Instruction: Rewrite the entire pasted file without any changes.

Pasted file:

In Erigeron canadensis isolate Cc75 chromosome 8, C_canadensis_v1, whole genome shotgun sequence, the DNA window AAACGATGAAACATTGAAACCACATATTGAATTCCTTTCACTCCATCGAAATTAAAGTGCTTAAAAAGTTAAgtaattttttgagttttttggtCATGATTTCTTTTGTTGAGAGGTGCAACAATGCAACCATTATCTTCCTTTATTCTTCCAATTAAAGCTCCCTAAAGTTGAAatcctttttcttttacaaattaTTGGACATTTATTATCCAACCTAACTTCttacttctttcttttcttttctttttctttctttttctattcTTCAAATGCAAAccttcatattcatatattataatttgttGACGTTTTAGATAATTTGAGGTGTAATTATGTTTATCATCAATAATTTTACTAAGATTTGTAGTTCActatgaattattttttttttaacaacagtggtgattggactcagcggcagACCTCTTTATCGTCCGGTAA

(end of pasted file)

In Erigeron canadensis isolate Cc75 chromosome 8, C_canadensis_v1, whole genome shotgun sequence, the DNA window AAACGATGAAACATTGAAACCACATATTGAATTCCTTTCACTCCATCGAAATTAAAGTGCTTAAAAAGTTAAgtaattttttgagttttttggtCATGATTTCTTTTGTTGAGAGGTGCAACAATGCAACCATTATCTTCCTTTATTCTTCCAATTAAAGCTCCCTAAAGTTGAAatcctttttcttttacaaattaTTGGACATTTATTATCCAACCTAACTTCttacttctttcttttcttttctttttctttctttttctattcTTCAAATGCAAAccttcatattcatatattataatttgttGACGTTTTAGATAATTTGAGGTGTAATTATGTTTATCATCAATAATTTTACTAAGATTTGTAGTTCActatgaattattttttttttaacaacagtggtgattggactcagcggcagACCTCTTTATCGTCCGGTAA